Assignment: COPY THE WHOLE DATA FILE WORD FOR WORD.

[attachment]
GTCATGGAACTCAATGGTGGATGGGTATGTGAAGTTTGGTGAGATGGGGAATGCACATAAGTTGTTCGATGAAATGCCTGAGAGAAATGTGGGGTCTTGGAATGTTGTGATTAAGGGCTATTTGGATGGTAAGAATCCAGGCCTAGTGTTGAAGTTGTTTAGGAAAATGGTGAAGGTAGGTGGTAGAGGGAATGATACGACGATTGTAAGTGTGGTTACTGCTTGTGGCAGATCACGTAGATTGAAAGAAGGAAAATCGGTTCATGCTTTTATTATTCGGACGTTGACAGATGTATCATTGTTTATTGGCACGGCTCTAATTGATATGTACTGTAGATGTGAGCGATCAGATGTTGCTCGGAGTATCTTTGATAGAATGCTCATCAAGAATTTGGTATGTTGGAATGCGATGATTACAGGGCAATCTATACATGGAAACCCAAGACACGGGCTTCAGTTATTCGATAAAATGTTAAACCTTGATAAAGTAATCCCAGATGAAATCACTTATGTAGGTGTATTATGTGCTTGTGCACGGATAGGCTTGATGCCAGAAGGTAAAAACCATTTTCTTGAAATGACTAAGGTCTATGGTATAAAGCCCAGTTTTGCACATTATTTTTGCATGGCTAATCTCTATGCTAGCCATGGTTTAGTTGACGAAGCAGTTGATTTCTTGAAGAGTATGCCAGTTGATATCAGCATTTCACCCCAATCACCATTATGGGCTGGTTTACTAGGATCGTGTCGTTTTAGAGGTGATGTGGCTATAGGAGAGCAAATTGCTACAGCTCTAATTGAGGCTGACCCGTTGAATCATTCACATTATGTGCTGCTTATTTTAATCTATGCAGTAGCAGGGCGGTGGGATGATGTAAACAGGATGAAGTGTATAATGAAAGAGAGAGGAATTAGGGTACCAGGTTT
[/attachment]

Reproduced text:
GTCATGGAACTCAATGGTGGATGGGTATGTGAAGTTTGGTGAGATGGGGAATGCACATAAGTTGTTCGATGAAATGCCTGAGAGAAATGTGGGGTCTTGGAATGTTGTGATTAAGGGCTATTTGGATGGTAAGAATCCAGGCCTAGTGTTGAAGTTGTTTAGGAAAATGGTGAAGGTAGGTGGTAGAGGGAATGATACGACGATTGTAAGTGTGGTTACTGCTTGTGGCAGATCACGTAGATTGAAAGAAGGAAAATCGGTTCATGCTTTTATTATTCGGACGTTGACAGATGTATCATTGTTTATTGGCACGGCTCTAATTGATATGTACTGTAGATGTGAGCGATCAGATGTTGCTCGGAGTATCTTTGATAGAATGCTCATCAAGAATTTGGTATGTTGGAATGCGATGATTACAGGGCAATCTATACATGGAAACCCAAGACACGGGCTTCAGTTATTCGATAAAATGTTAAACCTTGATAAAGTAATCCCAGATGAAATCACTTATGTAGGTGTATTATGTGCTTGTGCACGGATAGGCTTGATGCCAGAAGGTAAAAACCATTTTCTTGAAATGACTAAGGTCTATGGTATAAAGCCCAGTTTTGCACATTATTTTTGCATGGCTAATCTCTATGCTAGCCATGGTTTAGTTGACGAAGCAGTTGATTTCTTGAAGAGTATGCCAGTTGATATCAGCATTTCACCCCAATCACCATTATGGGCTGGTTTACTAGGATCGTGTCGTTTTAGAGGTGATGTGGCTATAGGAGAGCAAATTGCTACAGCTCTAATTGAGGCTGACCCGTTGAATCATTCACATTATGTGCTGCTTATTTTAATCTATGCAGTAGCAGGGCGGTGGGATGATGTAAACAGGATGAAGTGTATAATGAAAGAGAGAGGAATTAGGGTACCAGGTTT